Take a look at all 24 members of the Mets Hall of Fame and see what made them famous (and infamous).
TOMMIE AGEE, CENTERFIELD
Career stats: .255, 130 HRs, 433 RBI
Mets stats: .262, 82 HR, 265 RBI
Agee played an integral part in the Mets' 1969 championship, making two spectacular catches in World Series Game 3. In addition to those catches, which saved as many as five runs, Agee slugged a leadoff home run in the game. All told, Agee batted .357 with two homers in the series. The Alabama native also slugged what was believed to be the longest home run in Shea Stadium history, a bomb that landed in the upper deck in Section 48 in left field.
GARY CARTER, CATCHER
Career stats: .262, 324 HR, 1225 RBI
Mets stats: .249, 89 HR, 349 RBI
When the Mets acquired Carter from Montreal in 1985, it was the final piece in the 1986 championship puzzle. Carter added a veteran leader alongside Keith Hernandez, helped manage the Mets' young pitching staff, and delivered several clutch hits, including the one that started the two-out, Game 6 rally in the 1986 World Series.
FRANK CASHEN, GENERAL MANAGER
Cashen served as Mets GM from 1980-90 and was considered the brains behind the 1986 World Series champion Mets. His trades for Howard Johnson, Bob Ojeda, Gary Carter, Keith Hernandez and Ron Darling all played a factor in the team's success in the mid-to-late 1980s.
DWIGHT GOODEN, PITCHER
Career stats: 194-112, 3.51 ERA
Mets stats: 157-85, 3.10 ERA
Gooden burst onto the scene in 1984, winning 17 games and leading the majors in strikeouts as a 19-year-old rookie. The following year, he won the NL Cy Young by going 24-4 with a 1.53 ERA. In 1986, he helped the Mets win the World Series. Although Gooden's performance on the field and his behavior off the field were the subject of much scrutiny and the source of disappointment among Mets fans, his status as a fan favorite earned him a spot in the Mets' Hall of Fame in 2010.
JERRY GROTE, CATCHER
Career stats: .252, 39 HR, 404 RBI
Mets stats: .256, 35 HR, 357 RBI
Hall of Famer Johnny Bench once said of Grote, considered one of the best defensive catchers in baseball: "If Grote and me were on the same team, I'd be playing third base." A fierce competitor, he helped shape the Mets' young staff in the late 1960s. He also developed a trademark of rolling the ball to the far side of the pitchers mound after each inning to annoy the opposing pitcher.
BUD HARRELSON, SHORTSTOP
Career stats: .236, 7HR, 267 RBI
Mets stats: .234, 6 HR, 242 RBI
Harrelson was the Mets' shortstop for 13 years, and the scrappy anchor of the infield for the 1969 Mets. His most memorable moments as a Met both came in the postseason. In 1973, after taunting the Reds following their Game 2 loss in the NLCS, he got into a benches-clearing brawl with Reds star Pete Rose in Game 3. In 1986, Harrelson can be seen celebrating and running alongside Ray Knight (nearly reaching home plate before him) when Knight scored the winning run on the infamous Bill Buckner play.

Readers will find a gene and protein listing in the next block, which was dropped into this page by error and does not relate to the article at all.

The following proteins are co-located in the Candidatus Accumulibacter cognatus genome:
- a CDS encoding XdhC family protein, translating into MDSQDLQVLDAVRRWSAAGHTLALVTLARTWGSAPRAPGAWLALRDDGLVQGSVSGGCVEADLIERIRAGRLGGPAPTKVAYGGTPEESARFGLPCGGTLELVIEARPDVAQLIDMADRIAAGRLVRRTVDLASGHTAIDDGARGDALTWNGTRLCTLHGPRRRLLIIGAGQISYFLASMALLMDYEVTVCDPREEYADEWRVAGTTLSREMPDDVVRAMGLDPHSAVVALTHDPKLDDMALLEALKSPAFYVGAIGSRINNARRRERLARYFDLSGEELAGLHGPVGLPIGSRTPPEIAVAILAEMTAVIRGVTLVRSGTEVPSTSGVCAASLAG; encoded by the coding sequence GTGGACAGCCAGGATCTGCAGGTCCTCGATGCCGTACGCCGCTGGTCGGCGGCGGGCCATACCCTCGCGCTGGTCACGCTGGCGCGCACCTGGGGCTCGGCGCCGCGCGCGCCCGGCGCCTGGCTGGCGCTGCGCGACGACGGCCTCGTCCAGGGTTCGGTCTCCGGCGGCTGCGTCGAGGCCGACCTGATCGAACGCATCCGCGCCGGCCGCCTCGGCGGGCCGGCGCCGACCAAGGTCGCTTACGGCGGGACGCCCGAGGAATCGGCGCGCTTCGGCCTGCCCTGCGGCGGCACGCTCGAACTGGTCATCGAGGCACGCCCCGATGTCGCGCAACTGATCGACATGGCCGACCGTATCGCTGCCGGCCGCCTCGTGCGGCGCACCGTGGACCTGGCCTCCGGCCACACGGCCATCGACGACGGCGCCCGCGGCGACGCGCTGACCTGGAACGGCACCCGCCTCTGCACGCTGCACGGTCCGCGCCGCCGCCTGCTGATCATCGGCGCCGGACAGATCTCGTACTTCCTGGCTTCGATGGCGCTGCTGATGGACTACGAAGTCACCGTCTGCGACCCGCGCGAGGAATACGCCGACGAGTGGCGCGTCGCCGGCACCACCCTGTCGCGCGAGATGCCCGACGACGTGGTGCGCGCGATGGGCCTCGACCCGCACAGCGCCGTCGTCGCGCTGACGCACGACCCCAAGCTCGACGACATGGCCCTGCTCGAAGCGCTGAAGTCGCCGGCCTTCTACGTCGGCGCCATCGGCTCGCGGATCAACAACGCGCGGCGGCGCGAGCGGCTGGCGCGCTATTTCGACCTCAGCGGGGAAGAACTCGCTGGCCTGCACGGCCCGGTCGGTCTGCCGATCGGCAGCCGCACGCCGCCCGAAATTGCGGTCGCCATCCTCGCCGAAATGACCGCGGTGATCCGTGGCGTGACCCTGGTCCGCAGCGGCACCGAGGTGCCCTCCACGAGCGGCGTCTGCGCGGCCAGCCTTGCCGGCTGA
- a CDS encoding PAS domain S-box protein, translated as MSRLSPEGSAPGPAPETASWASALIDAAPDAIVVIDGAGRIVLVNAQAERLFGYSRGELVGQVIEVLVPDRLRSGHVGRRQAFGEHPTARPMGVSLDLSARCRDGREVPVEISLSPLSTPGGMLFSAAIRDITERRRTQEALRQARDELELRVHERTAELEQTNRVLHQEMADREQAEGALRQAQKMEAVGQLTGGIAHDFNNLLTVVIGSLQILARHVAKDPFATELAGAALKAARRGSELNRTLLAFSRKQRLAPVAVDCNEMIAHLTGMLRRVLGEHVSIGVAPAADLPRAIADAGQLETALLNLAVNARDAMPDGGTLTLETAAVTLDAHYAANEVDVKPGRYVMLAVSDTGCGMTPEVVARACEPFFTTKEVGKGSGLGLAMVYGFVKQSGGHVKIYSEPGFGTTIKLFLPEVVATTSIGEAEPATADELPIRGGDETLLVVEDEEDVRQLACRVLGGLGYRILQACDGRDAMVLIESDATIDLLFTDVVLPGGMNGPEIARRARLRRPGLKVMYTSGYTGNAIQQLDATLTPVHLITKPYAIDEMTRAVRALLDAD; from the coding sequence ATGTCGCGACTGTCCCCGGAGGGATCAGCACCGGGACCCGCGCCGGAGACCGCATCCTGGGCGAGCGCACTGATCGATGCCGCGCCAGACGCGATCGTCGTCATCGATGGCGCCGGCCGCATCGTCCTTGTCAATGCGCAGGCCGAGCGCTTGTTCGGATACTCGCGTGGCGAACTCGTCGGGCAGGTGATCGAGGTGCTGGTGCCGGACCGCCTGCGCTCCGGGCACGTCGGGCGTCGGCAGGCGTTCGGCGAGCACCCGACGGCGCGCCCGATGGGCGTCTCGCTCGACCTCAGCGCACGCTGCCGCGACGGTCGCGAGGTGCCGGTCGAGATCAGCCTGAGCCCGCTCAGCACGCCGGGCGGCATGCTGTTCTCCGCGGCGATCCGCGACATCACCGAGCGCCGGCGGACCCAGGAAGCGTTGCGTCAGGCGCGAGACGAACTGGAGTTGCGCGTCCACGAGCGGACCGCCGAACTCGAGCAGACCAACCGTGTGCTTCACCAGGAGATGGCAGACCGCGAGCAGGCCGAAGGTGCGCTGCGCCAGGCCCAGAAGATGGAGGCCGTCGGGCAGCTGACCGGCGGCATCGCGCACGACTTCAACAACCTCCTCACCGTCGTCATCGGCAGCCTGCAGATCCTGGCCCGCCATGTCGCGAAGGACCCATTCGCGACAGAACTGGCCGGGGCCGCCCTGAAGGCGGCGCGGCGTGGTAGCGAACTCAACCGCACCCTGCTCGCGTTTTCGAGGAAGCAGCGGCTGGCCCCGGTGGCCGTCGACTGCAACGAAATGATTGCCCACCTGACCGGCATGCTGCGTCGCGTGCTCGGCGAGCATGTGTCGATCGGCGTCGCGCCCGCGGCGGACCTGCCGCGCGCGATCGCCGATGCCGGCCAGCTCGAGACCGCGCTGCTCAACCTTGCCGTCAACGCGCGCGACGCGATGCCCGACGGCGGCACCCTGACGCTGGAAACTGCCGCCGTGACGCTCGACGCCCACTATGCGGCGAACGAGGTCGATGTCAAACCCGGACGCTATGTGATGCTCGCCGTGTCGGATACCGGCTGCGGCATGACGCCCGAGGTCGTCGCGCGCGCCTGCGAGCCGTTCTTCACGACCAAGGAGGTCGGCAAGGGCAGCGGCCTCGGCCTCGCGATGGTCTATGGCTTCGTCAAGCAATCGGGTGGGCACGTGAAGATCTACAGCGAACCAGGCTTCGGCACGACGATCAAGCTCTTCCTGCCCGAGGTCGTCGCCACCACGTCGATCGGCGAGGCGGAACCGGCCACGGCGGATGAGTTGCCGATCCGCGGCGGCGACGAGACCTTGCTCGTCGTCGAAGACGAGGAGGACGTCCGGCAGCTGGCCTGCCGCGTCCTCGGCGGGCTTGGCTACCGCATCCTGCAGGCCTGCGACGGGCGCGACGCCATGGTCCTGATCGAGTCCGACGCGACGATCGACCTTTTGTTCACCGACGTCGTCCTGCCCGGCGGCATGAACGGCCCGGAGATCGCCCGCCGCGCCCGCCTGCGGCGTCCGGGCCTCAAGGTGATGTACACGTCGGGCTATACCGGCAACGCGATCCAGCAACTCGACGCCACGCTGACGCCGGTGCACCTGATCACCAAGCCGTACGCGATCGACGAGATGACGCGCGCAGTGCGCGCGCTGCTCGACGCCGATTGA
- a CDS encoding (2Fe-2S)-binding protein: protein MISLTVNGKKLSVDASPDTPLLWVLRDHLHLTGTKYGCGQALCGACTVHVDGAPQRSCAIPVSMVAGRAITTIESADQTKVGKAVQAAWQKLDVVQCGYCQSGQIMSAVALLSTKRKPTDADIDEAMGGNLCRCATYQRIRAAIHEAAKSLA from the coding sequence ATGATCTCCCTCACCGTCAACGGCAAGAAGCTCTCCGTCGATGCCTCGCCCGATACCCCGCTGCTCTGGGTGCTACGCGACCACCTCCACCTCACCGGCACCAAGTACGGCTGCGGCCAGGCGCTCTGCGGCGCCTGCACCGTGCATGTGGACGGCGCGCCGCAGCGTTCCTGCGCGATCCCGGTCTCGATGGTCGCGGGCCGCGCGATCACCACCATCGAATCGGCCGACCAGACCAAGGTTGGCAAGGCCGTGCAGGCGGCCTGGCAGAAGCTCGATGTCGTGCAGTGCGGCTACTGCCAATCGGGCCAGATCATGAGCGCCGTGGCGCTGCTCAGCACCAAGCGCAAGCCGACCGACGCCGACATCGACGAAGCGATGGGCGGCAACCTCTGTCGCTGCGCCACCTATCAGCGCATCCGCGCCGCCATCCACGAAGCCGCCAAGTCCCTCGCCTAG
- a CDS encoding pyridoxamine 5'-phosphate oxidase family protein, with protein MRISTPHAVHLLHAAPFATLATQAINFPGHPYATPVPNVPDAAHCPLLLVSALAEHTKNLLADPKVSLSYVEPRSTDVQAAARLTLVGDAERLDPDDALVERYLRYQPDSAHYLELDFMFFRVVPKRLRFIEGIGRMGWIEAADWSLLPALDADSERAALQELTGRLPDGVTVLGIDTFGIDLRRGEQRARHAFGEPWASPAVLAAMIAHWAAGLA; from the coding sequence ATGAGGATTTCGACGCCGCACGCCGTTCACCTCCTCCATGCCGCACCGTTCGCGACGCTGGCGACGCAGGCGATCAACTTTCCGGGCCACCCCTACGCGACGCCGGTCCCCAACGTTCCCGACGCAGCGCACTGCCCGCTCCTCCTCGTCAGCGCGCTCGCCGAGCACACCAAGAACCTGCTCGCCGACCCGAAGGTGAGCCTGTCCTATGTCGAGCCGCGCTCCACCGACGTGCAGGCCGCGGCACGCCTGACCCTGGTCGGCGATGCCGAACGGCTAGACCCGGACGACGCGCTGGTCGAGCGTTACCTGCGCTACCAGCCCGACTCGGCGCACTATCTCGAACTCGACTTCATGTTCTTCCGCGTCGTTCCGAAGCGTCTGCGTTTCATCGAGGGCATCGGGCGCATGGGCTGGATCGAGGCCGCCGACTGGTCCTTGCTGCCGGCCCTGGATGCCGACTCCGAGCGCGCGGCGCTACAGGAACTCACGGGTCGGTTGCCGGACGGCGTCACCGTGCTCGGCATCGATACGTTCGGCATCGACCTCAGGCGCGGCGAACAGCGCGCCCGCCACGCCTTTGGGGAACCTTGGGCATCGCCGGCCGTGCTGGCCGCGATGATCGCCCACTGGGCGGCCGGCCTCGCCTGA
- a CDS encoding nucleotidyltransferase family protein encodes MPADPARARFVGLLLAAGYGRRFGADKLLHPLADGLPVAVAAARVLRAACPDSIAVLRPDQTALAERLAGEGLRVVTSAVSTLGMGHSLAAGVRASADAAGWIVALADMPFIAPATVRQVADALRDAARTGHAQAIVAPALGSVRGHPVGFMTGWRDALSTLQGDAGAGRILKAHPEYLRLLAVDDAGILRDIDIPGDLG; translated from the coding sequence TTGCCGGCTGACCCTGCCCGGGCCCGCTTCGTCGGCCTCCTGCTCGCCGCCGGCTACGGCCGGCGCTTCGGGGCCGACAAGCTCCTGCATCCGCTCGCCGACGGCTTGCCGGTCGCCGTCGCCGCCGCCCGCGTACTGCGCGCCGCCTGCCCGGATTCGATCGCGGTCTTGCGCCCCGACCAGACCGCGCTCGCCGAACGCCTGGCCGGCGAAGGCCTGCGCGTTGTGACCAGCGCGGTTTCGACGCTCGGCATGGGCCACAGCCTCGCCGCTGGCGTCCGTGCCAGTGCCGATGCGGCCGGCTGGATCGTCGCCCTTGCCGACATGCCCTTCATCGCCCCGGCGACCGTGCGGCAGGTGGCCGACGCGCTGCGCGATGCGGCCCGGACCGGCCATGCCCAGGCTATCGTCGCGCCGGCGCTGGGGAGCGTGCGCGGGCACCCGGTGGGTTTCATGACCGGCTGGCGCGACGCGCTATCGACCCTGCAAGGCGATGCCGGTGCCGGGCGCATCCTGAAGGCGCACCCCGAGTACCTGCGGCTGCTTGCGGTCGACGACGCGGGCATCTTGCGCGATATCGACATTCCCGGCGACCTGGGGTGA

KEITH HERNANDEZ, FIRST BASE
Career stats: .296, 162 HR, 1071 RBI
Mets stats: .297, 80 HR, 468 RBI
The trade that brought him to Mets from St. Louis in 1983 is widely credited for turning around a floundering organization in the mid-80s. Hernandez brought reliable clutch hitting, Gold Glove fielding, leadership and a fiery attitude that helped the Mets become World Champions in 1986. Now a broadcaster for SNY, an entire generation of Mets fans will remember instead for his love of Tootsie Pops and discussing the finer points of glove maintenance.
One of the franchise's four retired numbers, Gil Hodges took over the sad-sack Mets in 1968 and led them to a championship in 1969. As a member of the 1962 Mets, he hit the first home run in franchise history.
CLEON JONES, LEFTFIELD
Career stats: .281, 93 HRs, 524 RBIs
Mets stats: .281, 93 HRs, 521 RBIs
The unquestioned offensive star of the Miracle Mets, Jones batted .429 in the 1969 NLCS and was part of two classic moments during that season. The first came during the second game of a doubleheader on July 30, 1969, when manager Gil Hodges walked from the dugout out to left field to replace Jones, reportedly for failing to hustle (Jones claims Hodges pulled him due to injury).
The second came during Game 5 of the 1969 World Series. Orioles pitcher Dave McNally threw an inside pitch that Jones claimed hit him in the foot. When Hodges produced a ball smudged with shoe polish, the umpire awarded Jones first base. The play helped rally the Mets from a 3-0 deficit to win the game and clinch the World Series. Dave Johnson's fly ball landed in Jones' glove for the final out.
RALPH KINER, BROADCASTER
A member of the Mets' original broadcasting trio, Kiner was a Hall of Fame player with the Pirates, belting 369 home runs in 10 seasons. He joined Bob Murphy and Lindsey Nelson in 1962 and is still contributing to SNY broadcasts. His recounting of stories from the Golden Age of baseball, as well as his trademark name mismatching (he once called Mookie Wilson "Hubie Wilson" and Tim McCarver "Tim MacArthur") make him one of the most beloved figures in team history.
JERRY KOOSMAN, PITCHER
Career stats: 222-209, 3.36 ERA
Mets stats: 140-137, 3.09 ERA
No lefthander has more wins in franchise history than Koosman. He had a 17-9 record and 2.28 ERA during the 1969 Amazin' season, when he first developed a reputation as a clutch pitcher. He won eight of his last nine games during that season to help the team win its first pennant. Then, in the World Series, he won a crucial Game 2 after Tom Seaver had lost Game 1. He also started Game 5, falling behind 3-0 before the Mets rallied for the series-clinching win.
ED KRANEPOOL, FIRST BASE